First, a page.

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Heart Disease

Mr. Davidson: To ask the Secretary of State for Health if he will list in descending order the 10 parliamentary constituencies which had (a) the highest rate of heart disease and (b) the highest rates of death due to heart disease indicating the reasons for major discrepancies in the last 12 months; and if he will make a statement. [158746]

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Yvette Cooper: We recognise the importance of better information, not least to ensure that we are able to identify, treat and prevent heart disease. That is why one of the early priorities for the National Service Framework for coronary heart disease (CHD) is the systematic development and maintenance of practice-based CHD registers.

Data for the 25 health authorities with the highest rates of mortality from all circulatory disease, which includes all forms of heart disease, for men and women, for the latest available year are shown in the table. Information at parliamentary constituency level on rates of death from specific causes is not collected centrally.

Standardised Mortality Ratio (SMR) for all circulatory disease (ICD9 390-459), 1997-99--25 health authorities with highest (worst) mortality rates

Health authorityNumber
West Pennine130
Wigan and Bolton122
St. Helens and Knowsley122
East Lancashire121
County Durham119
Bury and Rochdale118
Gateshead and South Tyneside114
North Staffordshire114
Salford and Trafford113
East London and the City112
North Cheshire110
West Pennine128
East Lancashire126
Bury and Rochdale123
County Durham123
Wigan and Bolton120
North Cumbria119
St. Helens and Knowsley116
Gateshead and South Tyneside116
North Cheshire116
North Derbyshire113
Morecambe Bay111
South Lancashire111
North Staffordshire111
South Staffordshire110


Department of Health Compendium of Clinical and Health Indicators 2000.

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New Hospital (Worcester)

Mr. Luff: To ask the Secretary of State for Health if he will make it his policy not to approve a name for the new hospital under construction in Worcester before conducting a local consultation on the issue; and if he will make a statement. [158482]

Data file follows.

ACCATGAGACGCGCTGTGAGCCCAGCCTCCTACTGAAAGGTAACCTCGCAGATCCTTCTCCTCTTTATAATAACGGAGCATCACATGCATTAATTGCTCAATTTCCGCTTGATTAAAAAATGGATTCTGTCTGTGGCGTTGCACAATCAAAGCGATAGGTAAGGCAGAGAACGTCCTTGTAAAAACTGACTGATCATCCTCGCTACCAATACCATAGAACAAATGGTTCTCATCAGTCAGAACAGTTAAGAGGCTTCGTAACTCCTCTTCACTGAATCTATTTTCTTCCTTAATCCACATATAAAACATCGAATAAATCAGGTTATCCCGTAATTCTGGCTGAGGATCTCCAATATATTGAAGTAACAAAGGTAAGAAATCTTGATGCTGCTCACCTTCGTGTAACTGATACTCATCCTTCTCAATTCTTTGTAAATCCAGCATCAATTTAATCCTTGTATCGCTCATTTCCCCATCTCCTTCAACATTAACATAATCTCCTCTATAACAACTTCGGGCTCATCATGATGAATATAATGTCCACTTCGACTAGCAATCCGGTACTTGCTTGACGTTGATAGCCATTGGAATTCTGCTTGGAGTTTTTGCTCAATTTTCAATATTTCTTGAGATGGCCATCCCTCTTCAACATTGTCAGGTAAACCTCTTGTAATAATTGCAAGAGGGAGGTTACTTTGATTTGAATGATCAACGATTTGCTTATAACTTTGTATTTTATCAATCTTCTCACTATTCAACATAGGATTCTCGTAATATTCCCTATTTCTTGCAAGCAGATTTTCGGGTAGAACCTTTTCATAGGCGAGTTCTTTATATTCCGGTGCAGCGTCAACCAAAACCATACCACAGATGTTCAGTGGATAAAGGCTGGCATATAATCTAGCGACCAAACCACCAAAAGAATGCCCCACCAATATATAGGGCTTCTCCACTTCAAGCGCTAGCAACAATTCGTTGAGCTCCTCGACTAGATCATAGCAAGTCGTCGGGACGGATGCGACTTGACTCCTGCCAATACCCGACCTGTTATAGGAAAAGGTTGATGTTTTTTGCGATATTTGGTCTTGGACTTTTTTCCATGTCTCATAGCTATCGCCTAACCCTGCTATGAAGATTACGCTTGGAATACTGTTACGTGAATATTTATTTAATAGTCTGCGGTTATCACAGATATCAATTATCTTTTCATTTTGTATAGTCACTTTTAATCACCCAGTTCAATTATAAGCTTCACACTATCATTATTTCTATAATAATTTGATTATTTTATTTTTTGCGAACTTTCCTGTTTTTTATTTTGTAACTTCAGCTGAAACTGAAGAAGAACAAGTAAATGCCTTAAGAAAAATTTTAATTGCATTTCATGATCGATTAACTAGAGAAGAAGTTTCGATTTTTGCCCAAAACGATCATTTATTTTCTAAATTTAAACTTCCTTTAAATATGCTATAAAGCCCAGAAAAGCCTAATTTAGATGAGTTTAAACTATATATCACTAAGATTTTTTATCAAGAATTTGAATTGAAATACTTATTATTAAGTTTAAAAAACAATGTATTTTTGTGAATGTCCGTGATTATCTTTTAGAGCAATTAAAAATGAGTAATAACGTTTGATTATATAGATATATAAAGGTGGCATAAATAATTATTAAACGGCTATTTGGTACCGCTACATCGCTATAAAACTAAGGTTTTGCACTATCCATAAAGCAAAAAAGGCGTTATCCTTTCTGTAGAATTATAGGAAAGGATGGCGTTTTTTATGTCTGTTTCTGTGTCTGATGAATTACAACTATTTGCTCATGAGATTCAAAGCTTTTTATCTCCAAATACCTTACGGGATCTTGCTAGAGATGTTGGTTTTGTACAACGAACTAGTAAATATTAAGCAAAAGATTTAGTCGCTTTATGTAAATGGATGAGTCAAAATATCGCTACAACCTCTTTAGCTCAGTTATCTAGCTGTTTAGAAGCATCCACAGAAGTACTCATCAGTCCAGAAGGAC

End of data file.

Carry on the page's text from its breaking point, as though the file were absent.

Yvette Cooper: My right hon. Friend the Secretary of State has a duty to consult in regard to significant changes to services, and will take account of all representations made to him regarding any such issues. However, in most circumstances the naming of a hospital is not generally viewed as a significant change, and is therefore usually a matter for local management.

Where the proposed name of the hospital includes a royal name or title, including the title "Royal", sovereign approval must be received. My right hon. Friend the Home Secretary is responsible for offering advice to Her Majesty The Queen in this regard, taking account of views and information received from other appropriate Government Departments, as well as all other representations made to him.

Mental Health Service

Dr. Lynne Jones: To ask the Secretary of State for Health what proportion of the money allocated for mental health services for the years 1999-2000 to 2001-02 has been allocated for the pilot assessment projects for those with dangerous severe personality disorder. [159159]

Mr. Hutton: Money allocated to fund pilot assessment projects for those with dangerous severe personality disorder in the years 1999-2000 to 2001-02 is as follows:


(8) Allocation will take place during 2001-02

Food Supplements

Dr. Iddon: To ask the Secretary of State for Health if he will make a statement on the action being taken by the EU Commission to harmonise regulations on food supplements in member states. [159180]

Ms Stuart: The European Commission published an amended draft directive 1 on food supplements on 19 March which takes into account a number of amendments proposed by the European Parliament. The directive would establish a framework for harmonised legislation covering the composition (vitamins and minerals which can be used and levels of use) and labelling of food supplements sold under food law. It would have no effect on products classified as medicines.

Our view is that, in the interests of consumer choice, the market should be open to all food supplements which are safe and properly labelled. It also believes that the law should not prevent provision of true information unless it might mislead consumers. The Food Standards Agency, which is representing the Government in discussions on the proposal, is pressing this case in negotiations.